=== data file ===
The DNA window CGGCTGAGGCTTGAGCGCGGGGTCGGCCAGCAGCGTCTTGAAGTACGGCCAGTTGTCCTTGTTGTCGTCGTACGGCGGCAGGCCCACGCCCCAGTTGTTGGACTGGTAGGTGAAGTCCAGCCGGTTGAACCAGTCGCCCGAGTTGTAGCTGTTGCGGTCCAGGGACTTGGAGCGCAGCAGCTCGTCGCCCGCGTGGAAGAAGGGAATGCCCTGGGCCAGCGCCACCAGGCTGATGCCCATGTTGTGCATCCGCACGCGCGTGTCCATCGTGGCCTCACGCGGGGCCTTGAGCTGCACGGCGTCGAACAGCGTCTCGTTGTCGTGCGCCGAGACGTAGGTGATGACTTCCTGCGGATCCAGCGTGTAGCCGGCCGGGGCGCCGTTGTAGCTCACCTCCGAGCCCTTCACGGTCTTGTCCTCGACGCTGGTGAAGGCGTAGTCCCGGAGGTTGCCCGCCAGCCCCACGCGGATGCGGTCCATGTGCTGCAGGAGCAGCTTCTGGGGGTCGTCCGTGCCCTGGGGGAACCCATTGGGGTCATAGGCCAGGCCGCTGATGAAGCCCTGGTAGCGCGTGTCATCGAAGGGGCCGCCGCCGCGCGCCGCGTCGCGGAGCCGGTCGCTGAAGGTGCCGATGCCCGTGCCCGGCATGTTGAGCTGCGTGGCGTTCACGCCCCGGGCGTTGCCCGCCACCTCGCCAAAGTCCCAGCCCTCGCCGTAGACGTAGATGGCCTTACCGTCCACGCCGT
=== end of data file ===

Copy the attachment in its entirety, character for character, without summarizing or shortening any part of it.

The DNA window CGGCTGAGGCTTGAGCGCGGGGTCGGCCAGCAGCGTCTTGAAGTACGGCCAGTTGTCCTTGTTGTCGTCGTACGGCGGCAGGCCCACGCCCCAGTTGTTGGACTGGTAGGTGAAGTCCAGCCGGTTGAACCAGTCGCCCGAGTTGTAGCTGTTGCGGTCCAGGGACTTGGAGCGCAGCAGCTCGTCGCCCGCGTGGAAGAAGGGAATGCCCTGGGCCAGCGCCACCAGGCTGATGCCCATGTTGTGCATCCGCACGCGCGTGTCCATCGTGGCCTCACGCGGGGCCTTGAGCTGCACGGCGTCGAACAGCGTCTCGTTGTCGTGCGCCGAGACGTAGGTGATGACTTCCTGCGGATCCAGCGTGTAGCCGGCCGGGGCGCCGTTGTAGCTCACCTCCGAGCCCTTCACGGTCTTGTCCTCGACGCTGGTGAAGGCGTAGTCCCGGAGGTTGCCCGCCAGCCCCACGCGGATGCGGTCCATGTGCTGCAGGAGCAGCTTCTGGGGGTCGTCCGTGCCCTGGGGGAACCCATTGGGGTCATAGGCCAGGCCGCTGATGAAGCCCTGGTAGCGCGTGTCATCGAAGGGGCCGCCGCCGCGCGCCGCGTCGCGGAGCCGGTCGCTGAAGGTGCCGATGCCCGTGCCCGGCATGTTGAGCTGCGTGGCGTTCACGCCCCGGGCGTTGCCCGCCACCTCGCCAAAGTCCCAGCCCTCGCCGTAGACGTAGATGGCCTTACCGTCCACGCCGT